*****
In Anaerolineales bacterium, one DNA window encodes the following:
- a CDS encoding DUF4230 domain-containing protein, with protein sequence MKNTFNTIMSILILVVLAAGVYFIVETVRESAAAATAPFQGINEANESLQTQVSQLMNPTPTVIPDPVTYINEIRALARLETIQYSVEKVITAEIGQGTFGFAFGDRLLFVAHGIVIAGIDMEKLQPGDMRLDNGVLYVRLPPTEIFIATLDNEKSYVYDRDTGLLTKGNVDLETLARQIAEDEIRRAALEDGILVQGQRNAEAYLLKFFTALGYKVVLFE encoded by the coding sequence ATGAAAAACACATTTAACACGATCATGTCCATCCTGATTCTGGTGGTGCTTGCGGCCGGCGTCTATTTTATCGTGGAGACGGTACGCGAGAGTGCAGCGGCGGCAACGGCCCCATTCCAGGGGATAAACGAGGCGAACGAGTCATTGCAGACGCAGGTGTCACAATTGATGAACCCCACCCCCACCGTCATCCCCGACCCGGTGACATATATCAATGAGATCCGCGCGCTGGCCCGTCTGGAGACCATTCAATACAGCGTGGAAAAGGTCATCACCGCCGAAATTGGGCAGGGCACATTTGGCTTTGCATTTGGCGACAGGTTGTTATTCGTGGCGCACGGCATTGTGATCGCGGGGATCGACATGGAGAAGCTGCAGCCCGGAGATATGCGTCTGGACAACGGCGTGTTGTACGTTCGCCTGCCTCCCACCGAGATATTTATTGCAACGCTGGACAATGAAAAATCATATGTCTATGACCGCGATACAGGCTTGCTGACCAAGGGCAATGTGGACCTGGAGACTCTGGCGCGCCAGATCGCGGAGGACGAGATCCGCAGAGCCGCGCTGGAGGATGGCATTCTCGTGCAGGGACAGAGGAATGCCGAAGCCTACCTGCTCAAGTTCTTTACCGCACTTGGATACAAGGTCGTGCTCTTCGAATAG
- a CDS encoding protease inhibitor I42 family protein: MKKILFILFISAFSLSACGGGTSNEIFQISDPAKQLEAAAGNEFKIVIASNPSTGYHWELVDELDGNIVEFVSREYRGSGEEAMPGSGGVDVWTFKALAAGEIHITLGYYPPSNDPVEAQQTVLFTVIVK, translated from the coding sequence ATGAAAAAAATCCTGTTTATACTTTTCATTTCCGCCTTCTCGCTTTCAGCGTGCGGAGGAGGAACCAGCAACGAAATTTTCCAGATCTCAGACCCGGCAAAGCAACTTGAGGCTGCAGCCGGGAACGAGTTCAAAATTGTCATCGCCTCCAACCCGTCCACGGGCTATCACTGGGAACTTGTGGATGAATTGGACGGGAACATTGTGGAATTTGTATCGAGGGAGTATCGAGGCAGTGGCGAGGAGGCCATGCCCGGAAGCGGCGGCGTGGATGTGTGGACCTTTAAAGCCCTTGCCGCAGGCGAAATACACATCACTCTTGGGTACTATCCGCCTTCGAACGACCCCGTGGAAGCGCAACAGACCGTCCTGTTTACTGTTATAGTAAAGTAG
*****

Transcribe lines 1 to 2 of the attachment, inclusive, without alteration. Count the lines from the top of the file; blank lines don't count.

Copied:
In Anaerolineales bacterium, one DNA window encodes the following:
- a CDS encoding DUF4230 domain-containing protein, with protein sequence MKNTFNTIMSILILVVLAAGVYFIVETVRESAAAATAPFQGINEANESLQTQVSQLMNPTPTVIPDPVTYINEIRALARLETIQYSVEKVITAEIGQGTFGFAFGDRLLFVAHGIVIAGIDMEKLQPGDMRLDNGVLYVRLPPTEIFIATLDNEKSYVYDRDTGLLTKGNVDLETLARQIAEDEIRRAALEDGILVQGQRNAEAYLLKFFTALGYKVVLFE encoded by the coding sequence ATGAAAAACACATTTAACACGATCATGTCCATCCTGATTCTGGTGGTGCTTGCGGCCGGCGTCTATTTTATCGTGGAGACGGTACGCGAGAGTGCAGCGGCGGCAACGGCCCCATTCCAGGGGATAAACGAGGCGAACGAGTCATTGCAGACGCAGGTGTCACAATTGATGAACCCCACCCCCACCGTCATCCCCGACCCGGTGACATATATCAATGAGATCCGCGCGCTGGCCCGTCTGGAGACCATTCAATACAGCGTGGAAAAGGTCATCACCGCCGAAATTGGGCAGGGCACATTTGGCTTTGCATTTGGCGACAGGTTGTTATTCGTGGCGCACGGCATTGTGATCGCGGGGATCGACATGGAGAAGCTGCAGCCCGGAGATATGCGTCTGGACAACGGCGTGTTGTACGTTCGCCTGCCTCCCACCGAGATATTTATTGCAACGCTGGACAATGAAAAATCATATGTCTATGACCGCGATACAGGCTTGCTGACCAAGGGCAATGTGGACCTGGAGACTCTGGCGCGCCAGATCGCGGAGGACGAGATCCGCAGAGCCGCGCTGGAGGATGGCATTCTCGTGCAGGGACAGAGGAATGCCGAAGCCTACCTGCTCAAGTTCTTTACCGCACTTGGATACAAGGTCGTGCTCTTCGAATAG